Ant Farm v4, Day 1


I spent a lot of my childhood in the company of ants. There is a big cable/electrical box complex in front of the house I grew up in where I would spend days playing with my little formic friends, narrowly avoiding dangerous wires. While it seemed like the height of interest for most kids was burning ants with a magnifying glass, I can’t remember ever doing that. Instead, I interested myself in their social aspects. How they, as a society, organized their tunnel system and reacted with certain stimuli.

Don’t get me wrong; what I subject the little critters to was every bit as cruel as a focused pinpoint of sunlight. But, my versions (ant team deathmatches, dropping ants from opposing colonies on each others’ colony hills, floods, digging into their chambers) spawned from a different spirit. So much that cruelty wasn’t even a question, any more than it was cruel to stomp a Goomba. Which is the point. Ants, to me, were fun interactive AI programs in the physical world. I thought of them much like a real time strategy game. And, with that, I am still completely fascinated by them.

So, I’m having another go at it, calling it version 4. Version 1 and 2 happened nearly 20 years ago. With a store bought kit I populated an ant farm which made complex tunnels until I made it rain too much and drowned them. Those that didn’t drown started growing mold and eventually died. The next attempt just didn’t work at as well as the first and I never even got a chance to screw it up. Ultimately, I lacked the maturity to see it through another time.

Fast forward to last year, the summer of ’04. Stores don’t sell ant farms like they used to. Between DC and Baltimore, I couldn’t find anywhere to buy a satisfactory ant farm. The only one I did find was at a science store in Columbia, which farm was so juvenile I couldn’t consider using it. Luckily, the father of my girlfriend at the time never throws anything away and had a homemade one from years past. But, unfortunately, I lived in the city which meant finding suitable ants was a real pain. Hence, v3 quickly halted.

Later I did find this Space Age Antfarm from ThinkGeek which features a gel developed by NASA which acts as both habitat and food for ants. But, as cool as that looks, I hate dropping money on something that I don’t really have to.

Fast forward to a couple days ago. I got inspired, out of the blue, to try again. Finding 2 14×11″ glass panes that my mom took from some picture frames, I quickly cut, grooved, nailed, drilled and silicone sealed my way to a homemade ant farm, picture in full above. The dark sand is from the light rain I gave it, just to start the ground.

You’ll notice a tube going from the side into a cheap, pasta sauce-stained tupperware container.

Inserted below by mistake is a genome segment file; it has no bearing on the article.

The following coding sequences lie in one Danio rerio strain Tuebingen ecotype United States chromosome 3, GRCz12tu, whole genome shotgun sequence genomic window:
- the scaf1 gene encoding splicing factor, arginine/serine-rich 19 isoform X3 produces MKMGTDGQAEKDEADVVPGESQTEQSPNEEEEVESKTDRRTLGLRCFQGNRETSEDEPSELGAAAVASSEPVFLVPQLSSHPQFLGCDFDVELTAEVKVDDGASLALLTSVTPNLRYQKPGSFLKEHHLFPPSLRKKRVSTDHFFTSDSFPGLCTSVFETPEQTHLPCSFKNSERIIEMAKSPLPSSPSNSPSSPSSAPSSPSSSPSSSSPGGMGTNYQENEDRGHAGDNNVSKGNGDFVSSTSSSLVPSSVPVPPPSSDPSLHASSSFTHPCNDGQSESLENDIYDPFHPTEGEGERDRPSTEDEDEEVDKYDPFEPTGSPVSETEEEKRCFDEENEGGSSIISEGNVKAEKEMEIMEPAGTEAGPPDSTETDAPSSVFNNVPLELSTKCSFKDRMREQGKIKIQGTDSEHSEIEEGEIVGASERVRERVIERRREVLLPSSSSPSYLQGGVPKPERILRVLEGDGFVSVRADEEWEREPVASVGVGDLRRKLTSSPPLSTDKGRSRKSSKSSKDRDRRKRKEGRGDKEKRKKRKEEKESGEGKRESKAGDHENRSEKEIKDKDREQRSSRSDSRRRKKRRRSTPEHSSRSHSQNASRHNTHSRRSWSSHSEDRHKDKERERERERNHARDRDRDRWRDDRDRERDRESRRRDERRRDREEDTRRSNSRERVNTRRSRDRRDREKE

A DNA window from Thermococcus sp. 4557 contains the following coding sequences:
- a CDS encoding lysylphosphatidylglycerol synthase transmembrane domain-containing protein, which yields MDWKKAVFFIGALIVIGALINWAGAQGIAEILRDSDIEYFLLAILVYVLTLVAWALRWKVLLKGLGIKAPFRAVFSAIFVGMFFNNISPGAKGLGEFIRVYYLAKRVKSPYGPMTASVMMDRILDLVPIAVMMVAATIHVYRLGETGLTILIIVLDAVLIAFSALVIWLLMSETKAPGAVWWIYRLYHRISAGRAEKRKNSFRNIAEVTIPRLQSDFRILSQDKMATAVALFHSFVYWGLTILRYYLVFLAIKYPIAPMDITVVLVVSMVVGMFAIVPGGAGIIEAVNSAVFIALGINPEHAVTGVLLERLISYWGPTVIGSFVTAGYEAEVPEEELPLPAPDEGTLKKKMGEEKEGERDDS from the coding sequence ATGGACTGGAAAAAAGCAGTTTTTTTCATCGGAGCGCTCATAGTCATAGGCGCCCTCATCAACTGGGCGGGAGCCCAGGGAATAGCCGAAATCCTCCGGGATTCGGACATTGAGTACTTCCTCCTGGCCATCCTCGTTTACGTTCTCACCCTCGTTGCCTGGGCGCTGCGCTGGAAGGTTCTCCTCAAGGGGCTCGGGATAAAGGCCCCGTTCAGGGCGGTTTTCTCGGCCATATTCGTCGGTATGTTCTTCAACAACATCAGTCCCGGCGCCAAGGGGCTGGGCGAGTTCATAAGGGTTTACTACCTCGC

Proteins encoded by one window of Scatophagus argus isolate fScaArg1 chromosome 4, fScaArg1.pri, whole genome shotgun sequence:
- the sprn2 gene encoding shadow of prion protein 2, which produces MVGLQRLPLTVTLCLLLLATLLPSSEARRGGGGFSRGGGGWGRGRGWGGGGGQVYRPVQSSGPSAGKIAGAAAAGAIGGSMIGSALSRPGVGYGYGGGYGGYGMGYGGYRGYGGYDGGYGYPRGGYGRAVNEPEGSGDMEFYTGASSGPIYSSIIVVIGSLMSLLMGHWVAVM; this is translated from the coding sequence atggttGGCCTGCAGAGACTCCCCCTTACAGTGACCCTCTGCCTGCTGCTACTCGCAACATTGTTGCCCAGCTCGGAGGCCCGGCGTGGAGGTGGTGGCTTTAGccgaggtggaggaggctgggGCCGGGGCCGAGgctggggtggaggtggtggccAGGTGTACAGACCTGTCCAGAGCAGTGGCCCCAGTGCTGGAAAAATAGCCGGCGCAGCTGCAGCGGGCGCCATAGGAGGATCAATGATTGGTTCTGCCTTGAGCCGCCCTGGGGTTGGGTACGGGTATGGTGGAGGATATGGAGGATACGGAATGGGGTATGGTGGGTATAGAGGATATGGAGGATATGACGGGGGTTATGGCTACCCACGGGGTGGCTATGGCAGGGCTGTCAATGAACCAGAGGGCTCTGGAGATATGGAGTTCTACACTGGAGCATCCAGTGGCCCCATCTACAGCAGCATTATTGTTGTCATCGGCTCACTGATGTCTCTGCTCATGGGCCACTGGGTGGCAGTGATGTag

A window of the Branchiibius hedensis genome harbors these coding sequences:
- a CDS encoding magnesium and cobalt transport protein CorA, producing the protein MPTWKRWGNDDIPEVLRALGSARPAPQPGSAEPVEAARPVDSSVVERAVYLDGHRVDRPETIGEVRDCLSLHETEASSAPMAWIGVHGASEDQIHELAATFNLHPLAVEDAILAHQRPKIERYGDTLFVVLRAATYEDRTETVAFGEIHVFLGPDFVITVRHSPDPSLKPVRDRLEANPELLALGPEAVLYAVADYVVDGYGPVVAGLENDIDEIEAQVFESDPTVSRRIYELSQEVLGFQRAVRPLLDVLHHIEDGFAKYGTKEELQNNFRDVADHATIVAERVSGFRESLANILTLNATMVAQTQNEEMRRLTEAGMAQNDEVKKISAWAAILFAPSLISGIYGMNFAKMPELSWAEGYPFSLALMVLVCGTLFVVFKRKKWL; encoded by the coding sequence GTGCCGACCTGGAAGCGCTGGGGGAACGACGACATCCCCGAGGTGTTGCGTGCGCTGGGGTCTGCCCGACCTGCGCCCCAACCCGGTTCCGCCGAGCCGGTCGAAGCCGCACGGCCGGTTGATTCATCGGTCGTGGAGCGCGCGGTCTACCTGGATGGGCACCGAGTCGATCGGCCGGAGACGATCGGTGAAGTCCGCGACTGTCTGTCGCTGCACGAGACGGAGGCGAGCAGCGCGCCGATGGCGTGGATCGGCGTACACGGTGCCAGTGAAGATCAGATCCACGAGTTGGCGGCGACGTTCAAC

side holes tube ant insertion/feeding chamber

This innovation comes from the experience of how hard it is to insert and feed ants from the thin slot on the top of an ant farm. Beyond that, my slot isn’t readily removed, since it consists of a taped-on strip of cardboard with pin holes for air exchange. The side chamber is thus a feeding and insertion chamber. It can easily be removed, cleaned and replaced, and with a wide top, inserting food and ants won’t be a hassle. Undoubtedly, when I inserted 20 ants collected today from Mr. and Mrs. Gray’s yard, a good 5 didn’t make it from the jar to the feeding/insertion chamber. Good thing it’s detachable and allowing this to happen outside, instead of making me fear eventual ant revenge during the night.

The concern is that the ants will stay in the feeding/insertion chamber and won’t ever tunnel in the main chamber. We’ll have to wait and see what happens, but some have already started to huddle in the main chamber. I don’t expect the ants to start digging until a few days anyway.

ant huddle

20 thoughts on “Ant Farm v4, Day 1

  1. I love the f-ant-astically engineered and excuted device. All of those formative years of making spaceships out of cereal boxes have served you well!

  2. Cool. As a kids my brother and I tried to make a few ant farms, but they mostly consisted of dirt in glass jars. And since the glass jar wasn’t very thin (like a typical ant farm) you really couldn’t see if things were progressing too well.

    By stark contrast your ant farm really looks pretty well thought out and put together. Especially with that staging area and connecting tube.

    From your successes I take it the ants form a small colony of some sort even without a queen to take care of? I’d always wondered about that. Or can you get ant queens somewhere? If you get ants from different colonies do they seem to fight or do they just assimilate with the group?